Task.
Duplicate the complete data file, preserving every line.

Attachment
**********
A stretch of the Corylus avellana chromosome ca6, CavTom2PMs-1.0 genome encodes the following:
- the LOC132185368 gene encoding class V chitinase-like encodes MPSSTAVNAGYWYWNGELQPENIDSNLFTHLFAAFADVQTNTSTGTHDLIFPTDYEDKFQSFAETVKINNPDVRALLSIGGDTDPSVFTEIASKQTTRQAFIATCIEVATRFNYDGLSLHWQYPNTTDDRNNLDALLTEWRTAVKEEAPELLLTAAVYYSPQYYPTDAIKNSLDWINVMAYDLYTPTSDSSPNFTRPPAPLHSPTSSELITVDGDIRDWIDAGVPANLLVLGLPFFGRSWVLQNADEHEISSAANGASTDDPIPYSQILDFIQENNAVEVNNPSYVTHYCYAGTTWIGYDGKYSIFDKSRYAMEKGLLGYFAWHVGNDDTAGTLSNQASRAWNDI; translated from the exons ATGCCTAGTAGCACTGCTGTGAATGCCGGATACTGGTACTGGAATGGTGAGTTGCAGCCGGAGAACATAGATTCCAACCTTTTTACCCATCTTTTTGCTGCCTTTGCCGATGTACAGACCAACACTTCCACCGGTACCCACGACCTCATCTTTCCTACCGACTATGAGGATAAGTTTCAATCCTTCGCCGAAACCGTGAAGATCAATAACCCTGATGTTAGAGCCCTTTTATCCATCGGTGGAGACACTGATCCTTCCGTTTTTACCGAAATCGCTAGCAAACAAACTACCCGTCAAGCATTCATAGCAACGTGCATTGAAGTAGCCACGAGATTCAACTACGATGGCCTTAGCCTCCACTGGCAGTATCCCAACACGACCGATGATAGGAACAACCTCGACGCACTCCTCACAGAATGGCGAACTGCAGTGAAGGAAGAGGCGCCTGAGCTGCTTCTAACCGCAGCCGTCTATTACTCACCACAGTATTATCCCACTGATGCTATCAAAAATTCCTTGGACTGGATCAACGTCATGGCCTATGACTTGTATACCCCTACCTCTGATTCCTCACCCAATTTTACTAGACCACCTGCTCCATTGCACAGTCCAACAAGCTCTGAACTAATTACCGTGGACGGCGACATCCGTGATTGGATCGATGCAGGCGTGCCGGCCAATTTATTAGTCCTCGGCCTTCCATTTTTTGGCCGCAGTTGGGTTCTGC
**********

A stretch of the Corylus avellana chromosome ca6, CavTom2PMs-1.0 genome encodes the following:
- the LOC132185368 gene encoding class V chitinase-like encodes MPSSTAVNAGYWYWNGELQPENIDSNLFTHLFAAFADVQTNTSTGTHDLIFPTDYEDKFQSFAETVKINNPDVRALLSIGGDTDPSVFTEIASKQTTRQAFIATCIEVATRFNYDGLSLHWQYPNTTDDRNNLDALLTEWRTAVKEEAPELLLTAAVYYSPQYYPTDAIKNSLDWINVMAYDLYTPTSDSSPNFTRPPAPLHSPTSSELITVDGDIRDWIDAGVPANLLVLGLPFFGRSWVLQNADEHEISSAANGASTDDPIPYSQILDFIQENNAVEVNNPSYVTHYCYAGTTWIGYDGKYSIFDKSRYAMEKGLLGYFAWHVGNDDTAGTLSNQASRAWNDI; translated from the exons ATGCCTAGTAGCACTGCTGTGAATGCCGGATACTGGTACTGGAATGGTGAGTTGCAGCCGGAGAACATAGATTCCAACCTTTTTACCCATCTTTTTGCTGCCTTTGCCGATGTACAGACCAACACTTCCACCGGTACCCACGACCTCATCTTTCCTACCGACTATGAGGATAAGTTTCAATCCTTCGCCGAAACCGTGAAGATCAATAACCCTGATGTTAGAGCCCTTTTATCCATCGGTGGAGACACTGATCCTTCCGTTTTTACCGAAATCGCTAGCAAACAAACTACCCGTCAAGCATTCATAGCAACGTGCATTGAAGTAGCCACGAGATTCAACTACGATGGCCTTAGCCTCCACTGGCAGTATCCCAACACGACCGATGATAGGAACAACCTCGACGCACTCCTCACAGAATGGCGAACTGCAGTGAAGGAAGAGGCGCCTGAGCTGCTTCTAACCGCAGCCGTCTATTACTCACCACAGTATTATCCCACTGATGCTATCAAAAATTCCTTGGACTGGATCAACGTCATGGCCTATGACTTGTATACCCCTACCTCTGATTCCTCACCCAATTTTACTAGACCACCTGCTCCATTGCACAGTCCAACAAGCTCTGAACTAATTACCGTGGACGGCGACATCCGTGATTGGATCGATGCAGGCGTGCCGGCCAATTTATTAGTCCTCGGCCTTCCATTTTTTGGCCGCAGTTGGGTTCTGC